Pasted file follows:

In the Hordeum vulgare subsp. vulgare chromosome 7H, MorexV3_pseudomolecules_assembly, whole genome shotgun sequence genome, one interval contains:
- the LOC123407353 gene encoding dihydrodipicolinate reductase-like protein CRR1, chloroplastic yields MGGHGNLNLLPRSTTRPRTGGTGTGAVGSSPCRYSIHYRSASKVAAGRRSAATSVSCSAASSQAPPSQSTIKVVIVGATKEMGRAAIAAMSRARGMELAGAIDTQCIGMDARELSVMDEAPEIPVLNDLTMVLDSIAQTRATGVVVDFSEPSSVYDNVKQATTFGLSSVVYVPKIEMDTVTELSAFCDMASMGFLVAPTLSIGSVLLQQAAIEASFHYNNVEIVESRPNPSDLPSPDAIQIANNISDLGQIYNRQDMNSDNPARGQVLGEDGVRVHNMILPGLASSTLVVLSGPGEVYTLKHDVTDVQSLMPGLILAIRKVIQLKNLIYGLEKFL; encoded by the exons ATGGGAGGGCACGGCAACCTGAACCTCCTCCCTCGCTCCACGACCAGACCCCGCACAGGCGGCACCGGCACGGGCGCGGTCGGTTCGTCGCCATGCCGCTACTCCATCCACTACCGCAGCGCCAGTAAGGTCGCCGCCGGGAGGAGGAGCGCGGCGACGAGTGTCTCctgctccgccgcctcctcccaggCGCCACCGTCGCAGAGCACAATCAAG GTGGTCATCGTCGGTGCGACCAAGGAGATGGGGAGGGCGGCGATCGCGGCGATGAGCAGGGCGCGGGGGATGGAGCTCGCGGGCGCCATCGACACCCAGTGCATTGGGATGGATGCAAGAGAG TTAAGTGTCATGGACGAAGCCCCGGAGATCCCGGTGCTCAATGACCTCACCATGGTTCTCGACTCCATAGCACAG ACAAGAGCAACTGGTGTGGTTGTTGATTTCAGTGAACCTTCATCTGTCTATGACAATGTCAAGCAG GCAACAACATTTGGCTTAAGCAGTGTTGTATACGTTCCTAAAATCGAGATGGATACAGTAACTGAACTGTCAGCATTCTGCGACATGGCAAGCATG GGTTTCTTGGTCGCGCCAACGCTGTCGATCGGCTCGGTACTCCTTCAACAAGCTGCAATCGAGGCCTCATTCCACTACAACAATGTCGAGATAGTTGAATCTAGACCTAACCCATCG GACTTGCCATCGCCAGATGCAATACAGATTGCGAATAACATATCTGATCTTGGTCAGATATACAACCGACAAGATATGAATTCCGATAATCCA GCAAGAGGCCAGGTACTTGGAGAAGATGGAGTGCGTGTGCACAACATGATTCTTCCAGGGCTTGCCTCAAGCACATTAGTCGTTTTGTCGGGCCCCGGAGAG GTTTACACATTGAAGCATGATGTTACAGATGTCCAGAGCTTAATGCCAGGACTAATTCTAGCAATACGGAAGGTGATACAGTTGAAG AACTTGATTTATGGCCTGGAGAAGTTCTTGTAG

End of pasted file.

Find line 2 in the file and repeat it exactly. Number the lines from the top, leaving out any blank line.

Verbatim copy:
- the LOC123407353 gene encoding dihydrodipicolinate reductase-like protein CRR1, chloroplastic yields MGGHGNLNLLPRSTTRPRTGGTGTGAVGSSPCRYSIHYRSASKVAAGRRSAATSVSCSAASSQAPPSQSTIKVVIVGATKEMGRAAIAAMSRARGMELAGAIDTQCIGMDARELSVMDEAPEIPVLNDLTMVLDSIAQTRATGVVVDFSEPSSVYDNVKQATTFGLSSVVYVPKIEMDTVTELSAFCDMASMGFLVAPTLSIGSVLLQQAAIEASFHYNNVEIVESRPNPSDLPSPDAIQIANNISDLGQIYNRQDMNSDNPARGQVLGEDGVRVHNMILPGLASSTLVVLSGPGEVYTLKHDVTDVQSLMPGLILAIRKVIQLKNLIYGLEKFL; encoded by the exons ATGGGAGGGCACGGCAACCTGAACCTCCTCCCTCGCTCCACGACCAGACCCCGCACAGGCGGCACCGGCACGGGCGCGGTCGGTTCGTCGCCATGCCGCTACTCCATCCACTACCGCAGCGCCAGTAAGGTCGCCGCCGGGAGGAGGAGCGCGGCGACGAGTGTCTCctgctccgccgcctcctcccaggCGCCACCGTCGCAGAGCACAATCAAG GTGGTCATCGTCGGTGCGACCAAGGAGATGGGGAGGGCGGCGATCGCGGCGATGAGCAGGGCGCGGGGGATGGAGCTCGCGGGCGCCATCGACACCCAGTGCATTGGGATGGATGCAAGAGAG TTAAGTGTCATGGACGAAGCCCCGGAGATCCCGGTGCTCAATGACCTCACCATGGTTCTCGACTCCATAGCACAG ACAAGAGCAACTGGTGTGGTTGTTGATTTCAGTGAACCTTCATCTGTCTATGACAATGTCAAGCAG GCAACAACATTTGGCTTAAGCAGTGTTGTATACGTTCCTAAAATCGAGATGGATACAGTAACTGAACTGTCAGCATTCTGCGACATGGCAAGCATG GGTTTCTTGGTCGCGCCAACGCTGTCGATCGGCTCGGTACTCCTTCAACAAGCTGCAATCGAGGCCTCATTCCACTACAACAATGTCGAGATAGTTGAATCTAGACCTAACCCATCG GACTTGCCATCGCCAGATGCAATACAGATTGCGAATAACATATCTGATCTTGGTCAGATATACAACCGACAAGATATGAATTCCGATAATCCA GCAAGAGGCCAGGTACTTGGAGAAGATGGAGTGCGTGTGCACAACATGATTCTTCCAGGGCTTGCCTCAAGCACATTAGTCGTTTTGTCGGGCCCCGGAGAG GTTTACACATTGAAGCATGATGTTACAGATGTCCAGAGCTTAATGCCAGGACTAATTCTAGCAATACGGAAGGTGATACAGTTGAAG AACTTGATTTATGGCCTGGAGAAGTTCTTGTAG